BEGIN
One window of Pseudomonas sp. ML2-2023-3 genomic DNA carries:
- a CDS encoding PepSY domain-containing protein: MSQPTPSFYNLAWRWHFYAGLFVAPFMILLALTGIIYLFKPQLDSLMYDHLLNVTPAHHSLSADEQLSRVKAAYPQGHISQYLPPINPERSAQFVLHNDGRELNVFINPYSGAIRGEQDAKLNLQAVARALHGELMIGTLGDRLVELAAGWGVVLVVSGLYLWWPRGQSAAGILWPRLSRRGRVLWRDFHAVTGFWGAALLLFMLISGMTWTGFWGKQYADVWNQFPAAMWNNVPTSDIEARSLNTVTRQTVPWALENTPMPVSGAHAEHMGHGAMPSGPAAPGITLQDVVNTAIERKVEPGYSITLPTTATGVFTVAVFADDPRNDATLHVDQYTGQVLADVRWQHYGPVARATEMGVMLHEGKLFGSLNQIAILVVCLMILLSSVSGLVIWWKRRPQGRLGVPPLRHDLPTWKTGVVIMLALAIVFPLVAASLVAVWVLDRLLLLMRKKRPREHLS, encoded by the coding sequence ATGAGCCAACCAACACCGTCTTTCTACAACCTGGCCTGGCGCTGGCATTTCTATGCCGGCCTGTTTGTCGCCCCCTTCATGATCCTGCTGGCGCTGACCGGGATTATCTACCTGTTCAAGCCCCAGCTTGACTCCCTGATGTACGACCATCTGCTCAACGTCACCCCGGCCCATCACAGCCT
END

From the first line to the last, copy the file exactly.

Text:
One window of Pseudomonas sp. ML2-2023-3 genomic DNA carries:
- a CDS encoding PepSY domain-containing protein: MSQPTPSFYNLAWRWHFYAGLFVAPFMILLALTGIIYLFKPQLDSLMYDHLLNVTPAHHSLSADEQLSRVKAAYPQGHISQYLPPINPERSAQFVLHNDGRELNVFINPYSGAIRGEQDAKLNLQAVARALHGELMIGTLGDRLVELAAGWGVVLVVSGLYLWWPRGQSAAGILWPRLSRRGRVLWRDFHAVTGFWGAALLLFMLISGMTWTGFWGKQYADVWNQFPAAMWNNVPTSDIEARSLNTVTRQTVPWALENTPMPVSGAHAEHMGHGAMPSGPAAPGITLQDVVNTAIERKVEPGYSITLPTTATGVFTVAVFADDPRNDATLHVDQYTGQVLADVRWQHYGPVARATEMGVMLHEGKLFGSLNQIAILVVCLMILLSSVSGLVIWWKRRPQGRLGVPPLRHDLPTWKTGVVIMLALAIVFPLVAASLVAVWVLDRLLLLMRKKRPREHLS, encoded by the coding sequence ATGAGCCAACCAACACCGTCTTTCTACAACCTGGCCTGGCGCTGGCATTTCTATGCCGGCCTGTTTGTCGCCCCCTTCATGATCCTGCTGGCGCTGACCGGGATTATCTACCTGTTCAAGCCCCAGCTTGACTCCCTGATGTACGACCATCTGCTCAACGTCACCCCGGCCCATCACAGCCT